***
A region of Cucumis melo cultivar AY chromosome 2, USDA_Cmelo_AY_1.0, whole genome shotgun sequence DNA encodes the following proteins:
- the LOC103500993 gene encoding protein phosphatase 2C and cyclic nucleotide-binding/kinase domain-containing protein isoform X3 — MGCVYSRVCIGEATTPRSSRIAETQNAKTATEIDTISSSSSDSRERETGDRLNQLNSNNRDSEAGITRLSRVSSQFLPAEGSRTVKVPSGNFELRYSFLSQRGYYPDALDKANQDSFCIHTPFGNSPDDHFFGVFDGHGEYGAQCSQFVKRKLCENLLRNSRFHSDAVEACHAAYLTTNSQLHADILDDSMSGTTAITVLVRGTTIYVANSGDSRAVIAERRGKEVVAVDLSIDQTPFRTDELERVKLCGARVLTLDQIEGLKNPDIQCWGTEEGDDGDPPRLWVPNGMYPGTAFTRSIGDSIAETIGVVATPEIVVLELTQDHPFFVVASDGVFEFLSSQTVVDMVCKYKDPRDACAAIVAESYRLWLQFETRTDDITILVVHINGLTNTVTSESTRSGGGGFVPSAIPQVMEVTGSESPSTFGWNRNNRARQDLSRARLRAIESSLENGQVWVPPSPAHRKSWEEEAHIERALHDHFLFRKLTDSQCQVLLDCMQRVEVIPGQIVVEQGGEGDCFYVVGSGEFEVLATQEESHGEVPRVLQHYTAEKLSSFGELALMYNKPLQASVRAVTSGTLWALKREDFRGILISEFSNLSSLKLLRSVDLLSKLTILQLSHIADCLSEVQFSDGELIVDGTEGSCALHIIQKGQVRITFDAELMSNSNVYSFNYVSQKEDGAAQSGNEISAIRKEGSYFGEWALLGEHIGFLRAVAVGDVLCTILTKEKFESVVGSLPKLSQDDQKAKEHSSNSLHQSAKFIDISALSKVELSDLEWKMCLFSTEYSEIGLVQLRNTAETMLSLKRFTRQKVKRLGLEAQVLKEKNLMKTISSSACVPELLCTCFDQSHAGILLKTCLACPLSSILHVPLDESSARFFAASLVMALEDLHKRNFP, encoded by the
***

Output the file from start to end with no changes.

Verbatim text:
A region of Cucumis melo cultivar AY chromosome 2, USDA_Cmelo_AY_1.0, whole genome shotgun sequence DNA encodes the following proteins:
- the LOC103500993 gene encoding protein phosphatase 2C and cyclic nucleotide-binding/kinase domain-containing protein isoform X3 — MGCVYSRVCIGEATTPRSSRIAETQNAKTATEIDTISSSSSDSRERETGDRLNQLNSNNRDSEAGITRLSRVSSQFLPAEGSRTVKVPSGNFELRYSFLSQRGYYPDALDKANQDSFCIHTPFGNSPDDHFFGVFDGHGEYGAQCSQFVKRKLCENLLRNSRFHSDAVEACHAAYLTTNSQLHADILDDSMSGTTAITVLVRGTTIYVANSGDSRAVIAERRGKEVVAVDLSIDQTPFRTDELERVKLCGARVLTLDQIEGLKNPDIQCWGTEEGDDGDPPRLWVPNGMYPGTAFTRSIGDSIAETIGVVATPEIVVLELTQDHPFFVVASDGVFEFLSSQTVVDMVCKYKDPRDACAAIVAESYRLWLQFETRTDDITILVVHINGLTNTVTSESTRSGGGGFVPSAIPQVMEVTGSESPSTFGWNRNNRARQDLSRARLRAIESSLENGQVWVPPSPAHRKSWEEEAHIERALHDHFLFRKLTDSQCQVLLDCMQRVEVIPGQIVVEQGGEGDCFYVVGSGEFEVLATQEESHGEVPRVLQHYTAEKLSSFGELALMYNKPLQASVRAVTSGTLWALKREDFRGILISEFSNLSSLKLLRSVDLLSKLTILQLSHIADCLSEVQFSDGELIVDGTEGSCALHIIQKGQVRITFDAELMSNSNVYSFNYVSQKEDGAAQSGNEISAIRKEGSYFGEWALLGEHIGFLRAVAVGDVLCTILTKEKFESVVGSLPKLSQDDQKAKEHSSNSLHQSAKFIDISALSKVELSDLEWKMCLFSTEYSEIGLVQLRNTAETMLSLKRFTRQKVKRLGLEAQVLKEKNLMKTISSSACVPELLCTCFDQSHAGILLKTCLACPLSSILHVPLDESSARFFAASLVMALEDLHKRNFP, encoded by the